Category Archives: defeat

Susan Faludi: “The Patriarchs are Falling. The Patriarchy is Stronger than Ever.”

“Which leads me to wonder, if we get rid of a handful of Harveys [Weinsteins] while losing essential rights and protections for millions of women, are we really winning this thing? How is this female calamity happening in the midst of the Female Revolution? An answer may lie in a schism that has haunted women’s protest for 150 years.”

For an “affirmative melancholic politics”

Advancing “the conception of an affirmative — as opposed to circuitous, nostalgic, or introspective — melancholic politics” (220), Klaus Mladek and George Edmondson (“A Politics of Melancholia,” in Strathausen, ed.: A Leftist Ontology, 2009) note that, since the early 1990s, “there has been a steady movement on the part of what might be called the poststructuralist left, represented by Derrida, Butler, and Bhabha, … toward a politics of melancholia” (210). They draw on the late Freud who believes that “the ego is constitutively melancholic, a vital defense system … said to ‘revolt’ against the extinction of objects that are unmourned and unmournable” (210). They suggest that, out of an unyielding fidelity to lost objects and values, melancholic militancy rebels against failure, refusing to allow them to sink into oblivion. Thus there may be “an affirmative, even proud dimension to the melancholic state — a dimension that recognizes doom itself as the engine of rebellion” (210).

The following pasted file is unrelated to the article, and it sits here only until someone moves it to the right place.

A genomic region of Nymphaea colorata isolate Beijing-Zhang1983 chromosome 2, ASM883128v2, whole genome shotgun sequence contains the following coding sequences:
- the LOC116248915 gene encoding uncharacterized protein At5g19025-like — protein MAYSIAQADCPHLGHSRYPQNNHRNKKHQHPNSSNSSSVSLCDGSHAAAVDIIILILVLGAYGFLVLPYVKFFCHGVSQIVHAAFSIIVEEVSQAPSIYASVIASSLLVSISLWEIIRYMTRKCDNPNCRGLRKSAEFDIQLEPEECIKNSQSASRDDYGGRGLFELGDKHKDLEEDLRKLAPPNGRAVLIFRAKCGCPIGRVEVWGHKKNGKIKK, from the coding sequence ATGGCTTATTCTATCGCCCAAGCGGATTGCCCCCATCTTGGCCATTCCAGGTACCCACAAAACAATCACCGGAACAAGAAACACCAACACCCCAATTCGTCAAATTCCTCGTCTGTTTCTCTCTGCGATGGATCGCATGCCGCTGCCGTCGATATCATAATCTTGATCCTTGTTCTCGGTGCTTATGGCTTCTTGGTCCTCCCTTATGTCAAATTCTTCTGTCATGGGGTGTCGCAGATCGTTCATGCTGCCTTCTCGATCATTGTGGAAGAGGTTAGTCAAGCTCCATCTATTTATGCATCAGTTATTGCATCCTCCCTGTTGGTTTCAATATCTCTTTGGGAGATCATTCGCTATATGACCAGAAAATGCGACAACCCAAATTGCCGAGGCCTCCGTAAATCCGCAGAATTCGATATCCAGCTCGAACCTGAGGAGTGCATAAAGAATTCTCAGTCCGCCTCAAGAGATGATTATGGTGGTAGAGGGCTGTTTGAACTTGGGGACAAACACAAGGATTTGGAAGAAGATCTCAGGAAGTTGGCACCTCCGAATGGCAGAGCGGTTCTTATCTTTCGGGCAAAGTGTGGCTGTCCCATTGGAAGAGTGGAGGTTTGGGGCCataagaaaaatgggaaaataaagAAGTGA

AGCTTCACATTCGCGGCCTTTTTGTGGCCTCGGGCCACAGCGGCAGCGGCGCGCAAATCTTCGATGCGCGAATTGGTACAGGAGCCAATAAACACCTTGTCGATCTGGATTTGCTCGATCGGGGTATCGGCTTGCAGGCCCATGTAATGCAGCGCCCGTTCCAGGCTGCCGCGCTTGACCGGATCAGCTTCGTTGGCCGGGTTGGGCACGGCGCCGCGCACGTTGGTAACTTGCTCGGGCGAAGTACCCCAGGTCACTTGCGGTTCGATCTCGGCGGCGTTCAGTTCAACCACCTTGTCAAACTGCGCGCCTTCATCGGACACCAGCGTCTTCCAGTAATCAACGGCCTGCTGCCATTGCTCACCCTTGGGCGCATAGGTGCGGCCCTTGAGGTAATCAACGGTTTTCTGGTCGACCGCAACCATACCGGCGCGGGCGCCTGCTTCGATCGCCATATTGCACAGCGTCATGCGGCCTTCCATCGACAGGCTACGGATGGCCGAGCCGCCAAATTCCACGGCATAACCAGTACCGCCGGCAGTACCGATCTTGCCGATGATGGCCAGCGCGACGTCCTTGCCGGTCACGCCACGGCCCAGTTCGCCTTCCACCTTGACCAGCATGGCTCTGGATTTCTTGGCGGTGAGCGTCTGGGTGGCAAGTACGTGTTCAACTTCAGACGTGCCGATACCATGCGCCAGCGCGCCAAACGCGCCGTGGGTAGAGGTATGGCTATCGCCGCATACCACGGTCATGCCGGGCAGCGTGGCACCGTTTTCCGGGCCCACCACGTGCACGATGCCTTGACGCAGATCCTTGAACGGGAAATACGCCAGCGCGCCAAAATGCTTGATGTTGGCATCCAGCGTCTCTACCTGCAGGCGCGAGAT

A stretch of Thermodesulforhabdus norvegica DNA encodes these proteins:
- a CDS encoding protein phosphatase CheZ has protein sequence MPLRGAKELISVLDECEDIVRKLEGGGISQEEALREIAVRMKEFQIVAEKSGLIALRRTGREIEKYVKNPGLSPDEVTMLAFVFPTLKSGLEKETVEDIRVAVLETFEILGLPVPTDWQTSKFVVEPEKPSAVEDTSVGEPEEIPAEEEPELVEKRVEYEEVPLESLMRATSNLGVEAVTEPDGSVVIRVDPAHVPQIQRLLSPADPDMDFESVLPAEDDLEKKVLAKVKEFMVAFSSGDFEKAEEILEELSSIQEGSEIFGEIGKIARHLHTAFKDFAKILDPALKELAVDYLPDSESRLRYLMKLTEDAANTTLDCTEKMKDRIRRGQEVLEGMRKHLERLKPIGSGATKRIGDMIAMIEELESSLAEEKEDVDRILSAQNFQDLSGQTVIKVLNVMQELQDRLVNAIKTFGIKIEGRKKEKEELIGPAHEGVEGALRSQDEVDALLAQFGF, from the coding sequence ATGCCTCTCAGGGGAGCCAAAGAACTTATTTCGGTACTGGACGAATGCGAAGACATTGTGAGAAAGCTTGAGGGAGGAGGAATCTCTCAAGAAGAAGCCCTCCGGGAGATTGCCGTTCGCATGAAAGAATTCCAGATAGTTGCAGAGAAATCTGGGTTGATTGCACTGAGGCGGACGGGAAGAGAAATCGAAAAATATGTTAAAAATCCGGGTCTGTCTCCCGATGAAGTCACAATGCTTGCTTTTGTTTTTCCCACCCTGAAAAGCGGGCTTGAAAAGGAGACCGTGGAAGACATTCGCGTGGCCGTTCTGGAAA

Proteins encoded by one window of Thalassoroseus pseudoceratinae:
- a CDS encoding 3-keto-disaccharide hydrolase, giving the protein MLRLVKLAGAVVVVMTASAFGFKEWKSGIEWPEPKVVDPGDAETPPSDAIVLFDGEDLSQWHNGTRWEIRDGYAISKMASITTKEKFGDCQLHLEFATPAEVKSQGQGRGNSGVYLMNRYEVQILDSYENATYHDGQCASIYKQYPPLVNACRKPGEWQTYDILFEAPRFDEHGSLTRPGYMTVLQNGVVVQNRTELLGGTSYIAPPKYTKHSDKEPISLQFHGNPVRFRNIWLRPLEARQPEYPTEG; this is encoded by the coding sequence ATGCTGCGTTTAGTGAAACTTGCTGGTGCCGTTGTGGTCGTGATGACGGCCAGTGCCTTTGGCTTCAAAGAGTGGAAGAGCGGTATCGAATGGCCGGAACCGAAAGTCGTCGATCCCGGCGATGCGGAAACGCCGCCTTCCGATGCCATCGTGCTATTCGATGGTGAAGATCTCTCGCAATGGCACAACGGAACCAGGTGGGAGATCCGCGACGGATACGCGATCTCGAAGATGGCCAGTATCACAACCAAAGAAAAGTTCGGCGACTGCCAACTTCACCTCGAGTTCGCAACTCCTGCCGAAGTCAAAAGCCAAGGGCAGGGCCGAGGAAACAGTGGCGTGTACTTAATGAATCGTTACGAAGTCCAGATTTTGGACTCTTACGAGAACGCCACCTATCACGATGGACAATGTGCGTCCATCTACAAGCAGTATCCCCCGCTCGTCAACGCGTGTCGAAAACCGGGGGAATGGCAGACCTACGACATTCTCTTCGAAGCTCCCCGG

Jonah Birch & Bhaskar Sunkara discuss “Lessons From the First Red Century”

“For those of us between the two traditions of revolutionary socialism and social democracy, we have no program, no clear alternative to either. Either we choose to fight for gains for workers within the system, while re-stabilizing the system, the path of social democracy, or we choose an insurrectionary path in an era where state legitimacy and other factors makes that seem unrealistic in advanced capitalist countries. The challenge for us today is developing that alternative, the type of strategy and politics that can actually transform the world.”

Chris Maisano: “Politics without Politics”

“Four decades of defeat and marginalization means that a new generation of socialists is now joining a Left in serious need of inspiration and guidance. We would be well served to mine our own tradition’s rich vein of history, theory, and practice, including that of Gramsci himself. The alternative is a politics without politics, the substitution of technique for strategy.”

Benjamin Noys: “Afro-pessimism Reading List” (2017)

https://www.academia.edu/20191147/Afro-pessimism_Reading_List

 

Youssef El-Gingihy: “100 years on from the Russian Revolution, could a 21st century revolt bring about the end of capitalism?”

“Since 1917, countless social movements have taken their cue from this momentous uprising, and its lasting impact on the world may yet to be felt fully.”

Richard Youngs: ” What are the meanings behind the worldwide rise in protest?”